Women’s football is growing in popularity and stature, that’s not changing – weather you like it or not.
With the new season of Scottish Women’s Football kicking off a fortnight ago, it’s clearly a changing landscape. More investment has been thrown into teams, with the likes of the former Aberdeen Ladies becoming a full part of Aberdeen Football Club and now becoming Aberdeen FC Women.
NE98 investigate which changes are happening in Scottish Women’s football – and speak to SWF Executive Officer Fiona McIntyre and Stonehaven Ladies manager Matt Smith.
The dropping of the name Ladies isn’t something that has only happened in the Granite City, in fact just one team, Hibs, still use ‘Ladies’ as part of their name in the top division of Scottish Women’s Football – Scottish Women’s Premier League 1. Teams such as Motherwell removed that part of their name in the build up to the current campaign.
Now most clubs are referred to simply in the same way as their male sides. For example, the SWPL 1 table lists the likes of ‘Celtic FC’ and ‘Rangers FC’.
The name changes have come in large part as many believed it would only be fair to make such changes, in order to give the teams the proper respect they deserve and to take Women’s football as seriously as Men’s football. In addition, this has been seen as an act of inclusion – similarly to a youth team set up, the female sides of a club are as much a part of individual football clubs as any other team.
Several different aspects could be credited with being the reason behind enhanced backing of the Women’s game. Increasing pressure in all walks of life for equality, the rising popularity of the game elsewhere and the acknowledgment that this could be a lucrative financial opportunity for many sectors all likely contributed.
Such a rapid rise however, suggests that Shelly Kerr and her national side deserve a great degree of credit.
Last year the Scottish Women’s side found the most dramatic way possible to confirm their qualification for this year’s World Cup. First coming back from 2-0 down to beat Poland, the team would then manage to beat both Switzerland and Albania 2-1 in just a matter of days later in the year.
This would see Scotland finish above the Swiss by just two points – booking their place in France for this summer’s tournament.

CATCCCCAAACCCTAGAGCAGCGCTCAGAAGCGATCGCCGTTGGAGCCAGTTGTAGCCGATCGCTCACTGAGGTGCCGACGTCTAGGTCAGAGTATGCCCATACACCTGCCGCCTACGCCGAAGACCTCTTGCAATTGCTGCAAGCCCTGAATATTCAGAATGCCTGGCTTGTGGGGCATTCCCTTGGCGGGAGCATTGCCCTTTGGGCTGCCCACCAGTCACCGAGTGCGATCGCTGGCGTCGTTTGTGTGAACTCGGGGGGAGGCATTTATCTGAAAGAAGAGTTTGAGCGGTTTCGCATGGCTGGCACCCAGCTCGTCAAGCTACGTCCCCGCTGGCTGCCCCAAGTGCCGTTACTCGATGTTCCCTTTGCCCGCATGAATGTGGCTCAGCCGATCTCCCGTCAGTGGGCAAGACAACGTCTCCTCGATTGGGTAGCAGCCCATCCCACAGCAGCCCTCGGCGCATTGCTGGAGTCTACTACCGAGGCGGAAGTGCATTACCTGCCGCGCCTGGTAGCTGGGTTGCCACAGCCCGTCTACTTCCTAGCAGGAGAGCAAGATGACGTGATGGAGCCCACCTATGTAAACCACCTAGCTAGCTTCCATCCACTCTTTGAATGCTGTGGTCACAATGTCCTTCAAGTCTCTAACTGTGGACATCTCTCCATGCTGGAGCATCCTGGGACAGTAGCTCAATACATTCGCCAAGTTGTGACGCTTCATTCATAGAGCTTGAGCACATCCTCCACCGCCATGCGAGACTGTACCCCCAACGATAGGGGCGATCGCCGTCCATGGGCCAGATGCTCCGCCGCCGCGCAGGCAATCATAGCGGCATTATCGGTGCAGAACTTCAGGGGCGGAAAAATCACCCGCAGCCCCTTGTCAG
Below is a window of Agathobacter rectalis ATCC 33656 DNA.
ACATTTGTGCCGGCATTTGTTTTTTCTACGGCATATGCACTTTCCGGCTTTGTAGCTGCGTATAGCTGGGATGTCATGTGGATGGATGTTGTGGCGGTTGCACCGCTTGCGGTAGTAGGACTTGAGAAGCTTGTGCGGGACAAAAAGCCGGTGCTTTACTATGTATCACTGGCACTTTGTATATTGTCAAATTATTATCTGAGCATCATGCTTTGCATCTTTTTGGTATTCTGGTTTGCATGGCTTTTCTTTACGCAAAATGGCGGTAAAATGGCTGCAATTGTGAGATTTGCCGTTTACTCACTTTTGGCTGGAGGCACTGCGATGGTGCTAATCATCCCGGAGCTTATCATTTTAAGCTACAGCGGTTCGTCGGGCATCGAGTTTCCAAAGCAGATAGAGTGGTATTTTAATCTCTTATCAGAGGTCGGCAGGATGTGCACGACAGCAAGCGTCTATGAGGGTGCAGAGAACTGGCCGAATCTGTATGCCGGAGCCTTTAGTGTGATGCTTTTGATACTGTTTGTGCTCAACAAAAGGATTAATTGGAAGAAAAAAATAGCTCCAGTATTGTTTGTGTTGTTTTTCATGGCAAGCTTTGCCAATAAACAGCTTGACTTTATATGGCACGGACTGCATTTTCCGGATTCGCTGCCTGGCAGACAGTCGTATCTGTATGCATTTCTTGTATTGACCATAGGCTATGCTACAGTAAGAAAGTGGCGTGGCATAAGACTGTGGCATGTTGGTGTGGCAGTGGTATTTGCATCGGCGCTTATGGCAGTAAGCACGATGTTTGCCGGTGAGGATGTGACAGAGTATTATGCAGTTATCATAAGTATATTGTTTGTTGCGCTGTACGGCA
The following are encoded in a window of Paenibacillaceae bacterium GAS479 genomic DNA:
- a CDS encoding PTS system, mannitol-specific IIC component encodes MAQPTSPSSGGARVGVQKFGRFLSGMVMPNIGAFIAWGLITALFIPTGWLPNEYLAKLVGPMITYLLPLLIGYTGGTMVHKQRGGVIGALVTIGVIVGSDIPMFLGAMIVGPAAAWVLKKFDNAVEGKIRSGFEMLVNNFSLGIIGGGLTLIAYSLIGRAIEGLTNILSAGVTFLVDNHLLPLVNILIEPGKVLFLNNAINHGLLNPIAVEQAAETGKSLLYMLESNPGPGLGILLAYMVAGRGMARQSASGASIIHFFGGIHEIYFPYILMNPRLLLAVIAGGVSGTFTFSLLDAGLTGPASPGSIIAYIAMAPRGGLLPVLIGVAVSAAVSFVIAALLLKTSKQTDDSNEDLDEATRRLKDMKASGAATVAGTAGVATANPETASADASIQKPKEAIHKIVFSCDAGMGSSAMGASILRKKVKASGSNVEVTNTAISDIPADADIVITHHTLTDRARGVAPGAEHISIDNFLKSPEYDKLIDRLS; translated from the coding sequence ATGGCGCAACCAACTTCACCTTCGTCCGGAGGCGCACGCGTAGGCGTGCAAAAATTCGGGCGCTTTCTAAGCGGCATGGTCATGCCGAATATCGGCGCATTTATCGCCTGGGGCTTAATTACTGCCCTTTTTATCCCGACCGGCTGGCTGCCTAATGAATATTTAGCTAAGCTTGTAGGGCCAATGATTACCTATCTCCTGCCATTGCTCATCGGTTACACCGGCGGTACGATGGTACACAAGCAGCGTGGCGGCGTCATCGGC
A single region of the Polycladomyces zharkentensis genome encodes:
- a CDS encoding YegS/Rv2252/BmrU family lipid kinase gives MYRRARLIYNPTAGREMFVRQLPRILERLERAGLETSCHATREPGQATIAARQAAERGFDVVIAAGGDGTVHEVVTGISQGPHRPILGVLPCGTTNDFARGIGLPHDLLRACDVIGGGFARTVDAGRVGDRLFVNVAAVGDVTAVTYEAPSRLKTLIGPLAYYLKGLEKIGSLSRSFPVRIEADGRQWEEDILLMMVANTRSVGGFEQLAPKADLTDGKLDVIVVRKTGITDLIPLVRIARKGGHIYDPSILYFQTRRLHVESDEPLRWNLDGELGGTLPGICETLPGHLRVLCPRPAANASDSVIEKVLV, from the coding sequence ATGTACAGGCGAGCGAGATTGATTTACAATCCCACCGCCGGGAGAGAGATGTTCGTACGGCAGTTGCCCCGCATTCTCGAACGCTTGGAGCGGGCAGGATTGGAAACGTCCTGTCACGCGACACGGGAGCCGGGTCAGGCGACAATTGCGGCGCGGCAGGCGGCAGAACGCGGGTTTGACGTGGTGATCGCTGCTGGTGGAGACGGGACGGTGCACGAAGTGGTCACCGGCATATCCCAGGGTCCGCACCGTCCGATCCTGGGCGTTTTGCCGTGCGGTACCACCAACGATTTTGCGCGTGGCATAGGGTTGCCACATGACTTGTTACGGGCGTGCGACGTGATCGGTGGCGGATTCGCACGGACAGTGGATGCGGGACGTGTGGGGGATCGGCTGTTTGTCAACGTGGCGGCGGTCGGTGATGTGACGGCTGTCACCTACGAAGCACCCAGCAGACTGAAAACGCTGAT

What is happening off the pitch to continue to move on Women’s football though?
For a start, the team names are changing. This might seem small, but for many of the women involved in the game it means a lot – it mean proper inclusion with the overall clubs they play for. Instead in many cases of being more of a side project of a men’s team, many women’s teams are now just that – they are the section of a club, be it a Celtic or Motherwell, that play in the Women’s League. Of course there is a lot more still to happen in order to make them truly equal with the men – but moves like this make the player feel like they are a true part of a club.
In the case of a team like Aberdeen, they have truly become part of the on-goings at Pittodrie. Aberdeen FC Ladies technically used to be an entirely different entity – they played in the same kit as the men’s side and received a degree of funding from the club, but they really weren’t properly part of it.
That has changed this season – They are officially recognised by the club as being owned and operated by the same entity, the women’s side have a whole new staff in place who are employed by Aberdeen FC and they’ve helped bring in new sponsors to better fund the team.
NE98 had the pleasure to speak to the Executive Officer of Scottish Women’s Football Fiona McIntyre.
Fiona has been playing football since the age of ten and played for Kilmarnock at youth level and most of her senior career with Aberdeen, before injury led to her retirement. Fiona joined the SWF, initially in a voluntary roll, in a time where there was just one full-time member of staff. This has grown as of late, with a marketing team and full time day to day on-goings.